But regulatory policy also has a large effect. For example, I recently learned that the Arkansas state health department actually requires hospitals to have a "quality" committee or an internal system of "process improvement" in every department. I'm surprised they haven't yet legislatively mandated having a mission statement, vision statement, and statement of core values. (JCAHO inspectors, whose accreditation process is still nominally private and voluntary, do in fact place a high priority on asking employees what the mission statement says and similar inanity.)
As you might guess, any time it is left to middle managers to find new ways of improving "quality," their solution is likely to be everything but increasing the resources and autonomy of production workers; again, as you might expect, it will rather involve expanding the power of middle managers with even more committees, meetings, tracking forms, etc., so that production workers have even more interference and paperwork to deal with, and less time to get their real work done. And "productivity" will be increased, to make up for these increased middle management costs, by cutting staffing even more and driving everybody even harder. In turn, the resulting proliferation of medication errors, hospital-acquired infections, and so forth, will spur management to devote still more resources to committee meetings and tracking forms. Any "reform" carried out by management will serve mainly to increase the power of managers.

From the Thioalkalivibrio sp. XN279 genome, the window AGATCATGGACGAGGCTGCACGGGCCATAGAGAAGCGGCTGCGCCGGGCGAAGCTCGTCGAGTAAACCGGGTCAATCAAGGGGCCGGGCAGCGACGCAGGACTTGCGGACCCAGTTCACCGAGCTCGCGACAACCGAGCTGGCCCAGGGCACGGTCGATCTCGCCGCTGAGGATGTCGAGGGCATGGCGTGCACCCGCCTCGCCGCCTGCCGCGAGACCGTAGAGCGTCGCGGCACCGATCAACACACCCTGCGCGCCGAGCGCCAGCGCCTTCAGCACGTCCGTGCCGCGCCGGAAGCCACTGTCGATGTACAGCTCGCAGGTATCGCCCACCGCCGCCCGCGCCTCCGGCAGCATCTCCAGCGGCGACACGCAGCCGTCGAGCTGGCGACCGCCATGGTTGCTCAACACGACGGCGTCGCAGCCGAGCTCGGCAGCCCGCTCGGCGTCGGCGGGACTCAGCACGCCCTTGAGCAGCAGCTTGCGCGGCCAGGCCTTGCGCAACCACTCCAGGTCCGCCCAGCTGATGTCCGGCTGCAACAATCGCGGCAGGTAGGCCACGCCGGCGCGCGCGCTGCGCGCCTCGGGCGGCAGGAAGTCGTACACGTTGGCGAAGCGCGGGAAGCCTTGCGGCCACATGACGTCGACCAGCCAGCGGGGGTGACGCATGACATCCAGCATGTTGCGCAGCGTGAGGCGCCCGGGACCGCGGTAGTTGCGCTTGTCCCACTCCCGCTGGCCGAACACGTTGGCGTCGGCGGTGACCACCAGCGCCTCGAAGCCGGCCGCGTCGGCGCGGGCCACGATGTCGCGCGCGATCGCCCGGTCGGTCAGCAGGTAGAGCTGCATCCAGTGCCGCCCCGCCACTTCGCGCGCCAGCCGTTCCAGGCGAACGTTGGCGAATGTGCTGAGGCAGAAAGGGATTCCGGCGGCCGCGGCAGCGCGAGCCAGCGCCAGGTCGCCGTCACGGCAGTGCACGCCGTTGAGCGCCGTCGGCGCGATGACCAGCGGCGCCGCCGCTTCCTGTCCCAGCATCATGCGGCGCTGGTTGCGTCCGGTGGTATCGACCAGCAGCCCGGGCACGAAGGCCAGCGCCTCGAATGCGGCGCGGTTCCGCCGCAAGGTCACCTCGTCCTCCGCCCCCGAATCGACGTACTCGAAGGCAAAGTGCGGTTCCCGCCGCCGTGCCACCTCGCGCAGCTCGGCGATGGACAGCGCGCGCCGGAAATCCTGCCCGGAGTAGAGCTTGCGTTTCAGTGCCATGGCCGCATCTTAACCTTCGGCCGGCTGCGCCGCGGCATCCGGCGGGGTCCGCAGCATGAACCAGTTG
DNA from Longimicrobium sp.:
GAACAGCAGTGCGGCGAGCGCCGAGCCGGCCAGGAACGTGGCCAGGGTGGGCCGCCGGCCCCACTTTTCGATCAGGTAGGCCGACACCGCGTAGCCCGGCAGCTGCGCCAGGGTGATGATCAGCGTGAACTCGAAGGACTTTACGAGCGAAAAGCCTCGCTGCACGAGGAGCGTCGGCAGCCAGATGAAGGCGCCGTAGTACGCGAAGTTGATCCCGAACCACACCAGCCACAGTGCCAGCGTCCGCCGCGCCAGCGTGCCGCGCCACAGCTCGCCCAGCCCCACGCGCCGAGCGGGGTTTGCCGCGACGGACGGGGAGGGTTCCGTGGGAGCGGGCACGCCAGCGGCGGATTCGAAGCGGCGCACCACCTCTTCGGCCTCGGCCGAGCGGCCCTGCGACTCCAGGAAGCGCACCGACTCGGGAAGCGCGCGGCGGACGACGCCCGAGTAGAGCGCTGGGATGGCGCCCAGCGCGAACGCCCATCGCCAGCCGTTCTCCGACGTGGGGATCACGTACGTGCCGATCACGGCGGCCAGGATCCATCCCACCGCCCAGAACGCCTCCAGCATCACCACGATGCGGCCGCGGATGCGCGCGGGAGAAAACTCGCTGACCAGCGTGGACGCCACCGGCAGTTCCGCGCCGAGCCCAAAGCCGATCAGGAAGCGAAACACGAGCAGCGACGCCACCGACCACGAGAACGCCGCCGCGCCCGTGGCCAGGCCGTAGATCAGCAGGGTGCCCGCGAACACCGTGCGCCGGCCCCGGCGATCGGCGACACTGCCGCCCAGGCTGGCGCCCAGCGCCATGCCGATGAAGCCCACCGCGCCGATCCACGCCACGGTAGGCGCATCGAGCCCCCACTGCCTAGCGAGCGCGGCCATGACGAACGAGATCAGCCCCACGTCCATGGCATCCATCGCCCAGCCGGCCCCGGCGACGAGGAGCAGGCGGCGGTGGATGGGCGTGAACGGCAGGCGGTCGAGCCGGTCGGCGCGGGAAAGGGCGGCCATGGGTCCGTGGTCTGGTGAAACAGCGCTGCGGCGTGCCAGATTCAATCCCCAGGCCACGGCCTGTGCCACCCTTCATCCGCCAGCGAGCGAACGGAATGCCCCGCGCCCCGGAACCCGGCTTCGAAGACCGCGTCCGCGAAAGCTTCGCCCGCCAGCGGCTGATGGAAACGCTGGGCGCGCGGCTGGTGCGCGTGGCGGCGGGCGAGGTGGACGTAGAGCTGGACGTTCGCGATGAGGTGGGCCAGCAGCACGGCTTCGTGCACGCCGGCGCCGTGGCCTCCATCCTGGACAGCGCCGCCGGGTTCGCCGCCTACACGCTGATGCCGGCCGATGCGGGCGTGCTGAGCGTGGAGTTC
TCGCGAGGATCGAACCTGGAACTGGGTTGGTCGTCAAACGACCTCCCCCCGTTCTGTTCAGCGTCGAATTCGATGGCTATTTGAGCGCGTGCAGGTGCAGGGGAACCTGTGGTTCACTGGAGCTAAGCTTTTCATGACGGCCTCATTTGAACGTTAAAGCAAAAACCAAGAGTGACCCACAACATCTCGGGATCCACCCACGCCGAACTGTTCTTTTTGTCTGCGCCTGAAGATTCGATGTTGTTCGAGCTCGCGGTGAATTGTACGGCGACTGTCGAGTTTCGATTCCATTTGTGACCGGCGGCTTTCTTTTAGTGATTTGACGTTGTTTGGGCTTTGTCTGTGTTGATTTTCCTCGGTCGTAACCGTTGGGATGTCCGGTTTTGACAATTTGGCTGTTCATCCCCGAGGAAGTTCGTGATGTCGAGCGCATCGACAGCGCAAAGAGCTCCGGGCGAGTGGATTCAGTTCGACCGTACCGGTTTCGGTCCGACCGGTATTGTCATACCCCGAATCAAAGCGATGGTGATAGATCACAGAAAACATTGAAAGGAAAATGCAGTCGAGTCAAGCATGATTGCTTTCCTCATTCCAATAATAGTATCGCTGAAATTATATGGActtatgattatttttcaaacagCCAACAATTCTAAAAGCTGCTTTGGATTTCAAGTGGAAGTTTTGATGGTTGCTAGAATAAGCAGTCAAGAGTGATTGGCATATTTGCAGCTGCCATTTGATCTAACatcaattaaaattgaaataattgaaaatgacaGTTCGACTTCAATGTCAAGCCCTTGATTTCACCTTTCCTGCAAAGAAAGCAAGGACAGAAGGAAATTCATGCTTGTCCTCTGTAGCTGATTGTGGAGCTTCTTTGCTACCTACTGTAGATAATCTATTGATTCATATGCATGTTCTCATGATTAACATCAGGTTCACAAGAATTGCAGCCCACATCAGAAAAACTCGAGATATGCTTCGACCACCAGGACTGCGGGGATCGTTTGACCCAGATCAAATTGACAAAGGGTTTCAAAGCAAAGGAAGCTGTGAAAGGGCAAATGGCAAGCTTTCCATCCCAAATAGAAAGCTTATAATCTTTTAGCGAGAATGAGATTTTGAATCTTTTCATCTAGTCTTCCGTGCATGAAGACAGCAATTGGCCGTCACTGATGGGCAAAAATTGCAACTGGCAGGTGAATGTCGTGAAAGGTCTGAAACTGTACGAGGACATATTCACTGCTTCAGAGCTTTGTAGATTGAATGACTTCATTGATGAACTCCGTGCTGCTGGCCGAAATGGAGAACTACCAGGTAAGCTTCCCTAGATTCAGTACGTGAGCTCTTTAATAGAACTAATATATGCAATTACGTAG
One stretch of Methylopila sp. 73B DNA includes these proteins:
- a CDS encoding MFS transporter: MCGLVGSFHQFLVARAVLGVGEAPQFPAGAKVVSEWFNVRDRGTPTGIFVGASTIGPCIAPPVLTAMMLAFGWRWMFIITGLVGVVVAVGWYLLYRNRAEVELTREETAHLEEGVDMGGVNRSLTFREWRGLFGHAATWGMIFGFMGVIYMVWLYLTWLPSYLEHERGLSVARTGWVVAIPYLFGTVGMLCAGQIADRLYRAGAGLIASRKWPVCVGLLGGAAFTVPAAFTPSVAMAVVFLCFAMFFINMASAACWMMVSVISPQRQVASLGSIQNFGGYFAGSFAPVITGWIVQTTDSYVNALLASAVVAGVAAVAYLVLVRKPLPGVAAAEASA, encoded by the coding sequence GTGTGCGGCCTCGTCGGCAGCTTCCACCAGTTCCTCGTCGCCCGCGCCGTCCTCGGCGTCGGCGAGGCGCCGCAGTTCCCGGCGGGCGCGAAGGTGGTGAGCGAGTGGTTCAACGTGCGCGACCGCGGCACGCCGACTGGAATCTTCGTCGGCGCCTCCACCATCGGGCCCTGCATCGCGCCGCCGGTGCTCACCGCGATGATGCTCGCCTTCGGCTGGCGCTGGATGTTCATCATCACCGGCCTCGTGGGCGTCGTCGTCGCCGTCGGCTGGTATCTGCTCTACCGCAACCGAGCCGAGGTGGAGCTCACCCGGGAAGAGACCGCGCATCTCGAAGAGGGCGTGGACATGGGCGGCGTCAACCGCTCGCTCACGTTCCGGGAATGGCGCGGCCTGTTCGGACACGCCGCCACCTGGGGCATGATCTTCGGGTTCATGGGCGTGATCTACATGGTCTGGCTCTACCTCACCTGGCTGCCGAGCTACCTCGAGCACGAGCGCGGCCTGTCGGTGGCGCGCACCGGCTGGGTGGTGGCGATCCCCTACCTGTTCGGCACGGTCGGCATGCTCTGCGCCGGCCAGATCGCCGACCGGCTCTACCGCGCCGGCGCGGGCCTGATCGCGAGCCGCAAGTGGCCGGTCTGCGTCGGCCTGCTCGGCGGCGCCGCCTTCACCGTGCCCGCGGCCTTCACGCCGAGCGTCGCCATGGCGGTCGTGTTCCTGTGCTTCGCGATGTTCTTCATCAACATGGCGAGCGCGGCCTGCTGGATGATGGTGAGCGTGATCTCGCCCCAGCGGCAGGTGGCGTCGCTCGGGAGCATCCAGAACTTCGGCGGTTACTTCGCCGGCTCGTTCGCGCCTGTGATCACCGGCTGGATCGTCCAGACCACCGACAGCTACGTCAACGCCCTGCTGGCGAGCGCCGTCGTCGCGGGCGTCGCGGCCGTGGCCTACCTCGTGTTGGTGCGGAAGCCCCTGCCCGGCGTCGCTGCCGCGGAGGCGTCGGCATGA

Several years ago, Scott Adams wrote an appendix to The Dilbert Principle on his "OA5" management philosophy. That philosophy entailed, mainly, ruthlessly weeding out those not directly involved in producing or improving the product. As I understand it, that means in practice that the average American corporation would 1) streamline its hierarchy until it had supervisory staff in the same proportions as its European or Japanese counterpart; 2) put the savings into increased production staff and increased pay; and 3) replace all the "quality" and "process improvement" committees with a great deal more direct worker control over how the production process is organized on the shop floor (perhaps along the lines of the Coventry system). The result would likely be skyrocketing productivity and morale.
I've written a lot about how the state has contributed to the present system of absentee ownership and the separation of labor from ownership of the means of production, and artificially inflates rentier incomes. I stand by it. Certainly in the past few decades, the income of the very top plutocracy has exploded upward. But on the whole, I suspect that the average worker suffers almost as much from managerialism and the resources eaten up by bureaucratic overhead than from the income of rentiers.
To some extent, I suppose, the owners are held hostage by their dependence on the managerial class. The monopoly profits of big business depend on cartelization by the state; and given this situation, even at bare minimum a considerable power is entailed for the managerial bureaucracy. Such empowerment of labor over the production process, despite its almost certain benefits to productivity in the short run, would greatly increase the bargaining power of labor in the long run, and likely imperil profits as much as management salaries.